When the stars are aligned
Great music, incisive conducting, fabulous soloist, enthusiastic musicians… yes, the stars aligned last Thursday night at Zellerbach Hall, where guest conductor Gemma New led pianist Conrad Tao and the Berkeley Symphony in an evening to savor.
Gemma New, a New Zealand-born conductor who trained in violin and then studied conducting at the Peabody Institute and under Dudamel at the LA Philharmonic, crafted a program of astonishing breadth and depth.
The sweep and romanticism of Rachmaninoff’s Rhapsody on a Theme of Paganini and the stark intensity of Liszt’s Totentanz were balanced by two works by living composers, Anna Clyne’s mesmerizing Abstractions and Rene Orth’s vivid Chasing Light, and each was a gift.
That was the breadth. The depth came from inner parallels in the works, with both of the piano works constructed around variations and each containing references to the thirteenth century plainchant, Dies Irae, the Day of Wrath. Another thread was the visual. Liszt’s phenomenally difficult work was based on Holbein’s woodcuts on Death, while Clyne’s Abstractions were written around five art pieces of serenity and severity.
They began the concert with the West Coast Premiere of Chasing Light. Orth was there in person and the tall Texan took the stage to explain her title. “I wrote this during a time of unrelenting pressure, trying to finish a chamber opera while working on this [commission]. I’m sure you all know what that’s like, and then to see the light at the end of the tunnel and try to get there.”
Deadline or no, the work was hugely propulsive, and at the end almost joyously so. New used big sharp gestures to keep the musicians tight, and the whole began to feel as train-like as Orth’s metaphor. The sharp regularity became wheels on tracks, while notes that bloomed in the middle conveyed a sense of close encounters at high speed.
Peremptory brass, manic flute, and lots of percussion all came together with a scale that curiously skips the middle notes for a feeling of stumbling up the stairs. After the high energy of this piece I will look forward to more compositions from this young composer.
And then Tao came out and gobsmacked us. The Rachmaninoff was as frolicsome as a yearling, but then turned stern with the Dies Irae countermelody. And then from stern to steamy! Rachmaninoff flipped his melody upside down to create one of the lushest moments of all Romanticism, before returning to piano pyrotechnics. What a performance! And Tao was not alone. Warmed up by the intensity of the first short piece, the Berkeley Symphony musicians were hyper-focused, treating us to warmth and nuance in the Rachmaninoff and to heavy lifting in the Liszt.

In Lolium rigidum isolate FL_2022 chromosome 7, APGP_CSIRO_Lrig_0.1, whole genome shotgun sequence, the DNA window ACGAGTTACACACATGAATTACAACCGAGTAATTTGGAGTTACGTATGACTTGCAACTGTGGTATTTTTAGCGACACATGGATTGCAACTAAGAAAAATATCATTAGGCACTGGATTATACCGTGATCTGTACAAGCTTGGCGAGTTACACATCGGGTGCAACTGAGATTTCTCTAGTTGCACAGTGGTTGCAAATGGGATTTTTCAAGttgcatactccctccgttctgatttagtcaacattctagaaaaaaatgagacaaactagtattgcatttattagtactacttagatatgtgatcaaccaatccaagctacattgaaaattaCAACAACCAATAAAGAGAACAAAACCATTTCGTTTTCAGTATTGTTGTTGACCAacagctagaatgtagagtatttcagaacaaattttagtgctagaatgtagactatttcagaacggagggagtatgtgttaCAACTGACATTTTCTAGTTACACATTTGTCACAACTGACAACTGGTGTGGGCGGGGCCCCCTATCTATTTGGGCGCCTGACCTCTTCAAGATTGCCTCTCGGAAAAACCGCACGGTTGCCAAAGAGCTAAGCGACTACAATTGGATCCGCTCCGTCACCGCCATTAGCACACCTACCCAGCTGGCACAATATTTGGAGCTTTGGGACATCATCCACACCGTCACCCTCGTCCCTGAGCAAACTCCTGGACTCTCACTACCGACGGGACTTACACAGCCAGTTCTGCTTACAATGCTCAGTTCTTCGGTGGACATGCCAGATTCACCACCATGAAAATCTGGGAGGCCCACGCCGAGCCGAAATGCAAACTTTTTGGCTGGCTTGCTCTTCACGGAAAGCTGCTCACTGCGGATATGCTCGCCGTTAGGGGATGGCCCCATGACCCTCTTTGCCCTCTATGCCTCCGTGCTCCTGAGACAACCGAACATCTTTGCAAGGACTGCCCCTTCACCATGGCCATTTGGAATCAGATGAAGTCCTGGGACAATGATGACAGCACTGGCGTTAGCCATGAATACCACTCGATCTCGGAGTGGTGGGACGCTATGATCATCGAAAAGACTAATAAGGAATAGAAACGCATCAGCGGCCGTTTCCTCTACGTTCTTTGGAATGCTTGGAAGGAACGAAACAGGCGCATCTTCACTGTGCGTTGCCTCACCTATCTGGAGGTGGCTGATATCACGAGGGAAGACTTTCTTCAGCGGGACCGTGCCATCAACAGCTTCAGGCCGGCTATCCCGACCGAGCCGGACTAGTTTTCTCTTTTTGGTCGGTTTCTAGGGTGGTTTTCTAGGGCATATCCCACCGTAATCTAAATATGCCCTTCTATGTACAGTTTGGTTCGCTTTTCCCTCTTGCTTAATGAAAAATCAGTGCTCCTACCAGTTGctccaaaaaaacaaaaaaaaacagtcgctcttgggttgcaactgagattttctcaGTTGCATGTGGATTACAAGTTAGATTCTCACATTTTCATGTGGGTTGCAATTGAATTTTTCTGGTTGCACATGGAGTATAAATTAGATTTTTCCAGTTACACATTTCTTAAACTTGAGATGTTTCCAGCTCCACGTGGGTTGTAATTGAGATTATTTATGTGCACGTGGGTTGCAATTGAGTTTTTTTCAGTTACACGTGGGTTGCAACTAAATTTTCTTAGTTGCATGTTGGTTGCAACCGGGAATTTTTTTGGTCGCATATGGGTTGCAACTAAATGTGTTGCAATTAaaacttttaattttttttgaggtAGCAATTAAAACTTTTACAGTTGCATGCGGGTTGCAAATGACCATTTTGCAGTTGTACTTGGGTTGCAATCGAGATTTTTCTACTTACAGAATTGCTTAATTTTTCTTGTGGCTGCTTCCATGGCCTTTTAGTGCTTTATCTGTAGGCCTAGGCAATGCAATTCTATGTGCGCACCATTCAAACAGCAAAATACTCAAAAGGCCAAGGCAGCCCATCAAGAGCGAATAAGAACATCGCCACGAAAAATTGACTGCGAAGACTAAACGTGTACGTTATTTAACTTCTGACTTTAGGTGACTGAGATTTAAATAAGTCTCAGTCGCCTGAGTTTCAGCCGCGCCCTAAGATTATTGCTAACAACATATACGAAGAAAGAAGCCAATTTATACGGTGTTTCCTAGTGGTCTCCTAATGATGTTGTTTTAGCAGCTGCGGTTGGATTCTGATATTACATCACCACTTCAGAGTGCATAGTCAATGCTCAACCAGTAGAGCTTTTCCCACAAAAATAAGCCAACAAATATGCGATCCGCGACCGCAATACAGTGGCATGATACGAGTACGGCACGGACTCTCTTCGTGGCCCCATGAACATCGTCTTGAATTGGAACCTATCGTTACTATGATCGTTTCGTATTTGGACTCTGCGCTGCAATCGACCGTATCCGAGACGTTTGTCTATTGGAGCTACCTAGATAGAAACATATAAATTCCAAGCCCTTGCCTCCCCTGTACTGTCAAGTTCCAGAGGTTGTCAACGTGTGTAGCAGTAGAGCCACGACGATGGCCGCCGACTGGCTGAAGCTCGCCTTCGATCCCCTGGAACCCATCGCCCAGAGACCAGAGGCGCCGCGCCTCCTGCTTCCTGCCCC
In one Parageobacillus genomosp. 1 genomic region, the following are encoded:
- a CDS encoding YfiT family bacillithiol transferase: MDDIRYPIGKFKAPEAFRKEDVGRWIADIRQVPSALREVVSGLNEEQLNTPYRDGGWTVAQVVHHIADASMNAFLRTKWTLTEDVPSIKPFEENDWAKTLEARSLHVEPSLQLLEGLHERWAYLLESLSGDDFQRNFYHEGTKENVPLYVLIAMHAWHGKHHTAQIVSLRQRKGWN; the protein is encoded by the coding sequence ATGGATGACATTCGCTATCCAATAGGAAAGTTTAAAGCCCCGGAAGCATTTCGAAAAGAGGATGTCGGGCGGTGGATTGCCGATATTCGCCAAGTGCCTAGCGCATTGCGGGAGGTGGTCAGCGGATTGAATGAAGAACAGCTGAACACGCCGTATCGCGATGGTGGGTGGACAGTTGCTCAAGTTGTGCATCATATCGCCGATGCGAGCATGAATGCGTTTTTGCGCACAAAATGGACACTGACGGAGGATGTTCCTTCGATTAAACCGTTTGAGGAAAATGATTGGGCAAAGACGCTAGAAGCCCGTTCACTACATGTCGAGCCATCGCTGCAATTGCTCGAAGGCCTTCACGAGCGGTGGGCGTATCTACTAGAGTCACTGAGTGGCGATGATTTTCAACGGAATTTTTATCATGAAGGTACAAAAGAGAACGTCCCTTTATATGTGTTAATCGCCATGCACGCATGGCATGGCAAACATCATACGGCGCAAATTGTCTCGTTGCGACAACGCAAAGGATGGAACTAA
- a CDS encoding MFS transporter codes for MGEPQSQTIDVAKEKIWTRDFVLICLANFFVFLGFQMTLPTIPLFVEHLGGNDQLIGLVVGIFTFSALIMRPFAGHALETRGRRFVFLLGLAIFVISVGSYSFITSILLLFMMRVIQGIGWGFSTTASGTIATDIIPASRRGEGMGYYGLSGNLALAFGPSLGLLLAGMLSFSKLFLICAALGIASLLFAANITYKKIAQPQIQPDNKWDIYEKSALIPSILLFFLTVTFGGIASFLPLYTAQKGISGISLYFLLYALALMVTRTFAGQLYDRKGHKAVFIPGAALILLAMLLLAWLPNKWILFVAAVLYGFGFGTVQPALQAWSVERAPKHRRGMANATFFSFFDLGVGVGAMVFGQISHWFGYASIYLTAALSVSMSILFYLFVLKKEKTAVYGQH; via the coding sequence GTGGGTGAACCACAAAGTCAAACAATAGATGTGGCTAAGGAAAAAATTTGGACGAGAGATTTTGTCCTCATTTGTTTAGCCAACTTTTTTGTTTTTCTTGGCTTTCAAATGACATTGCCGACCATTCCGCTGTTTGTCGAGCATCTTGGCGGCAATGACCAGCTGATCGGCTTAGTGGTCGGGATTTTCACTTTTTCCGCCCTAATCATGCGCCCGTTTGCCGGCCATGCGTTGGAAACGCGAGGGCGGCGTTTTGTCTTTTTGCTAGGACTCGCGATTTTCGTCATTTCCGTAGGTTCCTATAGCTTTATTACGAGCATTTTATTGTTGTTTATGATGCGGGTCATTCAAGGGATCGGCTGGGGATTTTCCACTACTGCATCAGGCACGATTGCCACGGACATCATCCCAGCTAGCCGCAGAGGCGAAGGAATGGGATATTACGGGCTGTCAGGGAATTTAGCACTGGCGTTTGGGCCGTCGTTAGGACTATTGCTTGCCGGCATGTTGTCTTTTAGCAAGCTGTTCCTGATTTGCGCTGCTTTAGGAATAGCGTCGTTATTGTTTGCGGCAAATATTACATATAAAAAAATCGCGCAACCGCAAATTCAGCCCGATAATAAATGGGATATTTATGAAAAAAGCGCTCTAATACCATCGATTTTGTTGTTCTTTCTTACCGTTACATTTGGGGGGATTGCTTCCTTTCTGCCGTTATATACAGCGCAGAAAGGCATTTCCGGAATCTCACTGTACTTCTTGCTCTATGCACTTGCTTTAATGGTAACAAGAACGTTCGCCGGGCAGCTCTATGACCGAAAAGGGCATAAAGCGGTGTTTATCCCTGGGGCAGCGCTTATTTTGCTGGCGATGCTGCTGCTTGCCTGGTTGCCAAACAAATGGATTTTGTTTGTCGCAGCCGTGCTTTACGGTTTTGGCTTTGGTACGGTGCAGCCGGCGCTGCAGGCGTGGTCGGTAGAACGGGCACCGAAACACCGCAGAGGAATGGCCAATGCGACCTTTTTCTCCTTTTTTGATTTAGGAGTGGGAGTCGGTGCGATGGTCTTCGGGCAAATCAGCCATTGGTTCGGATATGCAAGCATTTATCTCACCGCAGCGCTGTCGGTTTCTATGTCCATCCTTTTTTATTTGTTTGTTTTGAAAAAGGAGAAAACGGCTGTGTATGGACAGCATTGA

Clyne’s work was a thoughtful interlude between those two big piano numbers, an inquiry into texture in a black and white world. Based on five works of post-modern art, these five movements were a mercurial delight. “Marble Moon” was built on slow swells of sound in the basses, placid and pure-toned with winds and gongs. In “Auguries” the violins worked across each other, busy flurries building to a sense that we could divine the future from the flights of strings. And “Seascape” was gentle again, with woodwinds and French scales denoting depth of ground. Contrabassoon gave it scale and emptiness and a slow moment of peace.
Clyne returned to a busy framework, almost the Machine Age, in “River,” and then resolved these modern abstractions with an homage to Bach, interweaving her lines into the serenity of a passacaglia. This was a work of enchantment and maturity.
Conrad Tao returned for Liszt’s masterful Totentanz, a finale that was both disturbing and exhilarating. He opened with massive discordant bass notes, and then the horns and trombones intoned the Dies Irae, the opening of the gates of heaven on the Day of Judgement. It was fiery and chilling. Tao answered the horns with one long run after another, flashy and passionate in his duel with Death, our brief hour allotted us before the return of the Dies Irae theme and the closing of the gates.
The house stood after Rhapsody and then again with long applause after Totentanz, but our pianist paid a price.
“There was blood on the keyboard,” he told us, a little shyly, at the after-party. “But it was Liszt,” he explained, as if to imply that a little blood is usual for the brutal runs and thundering chords that threw Europe into “Lisztomania.”
Works for me.
Photos, from top: Gemma New, photo by Roy Cox; Rene Orth, by Andrew Bogard; Conrad Tao, by Brantley Gutierrez; and Anna Clyne, by Javier Oddo.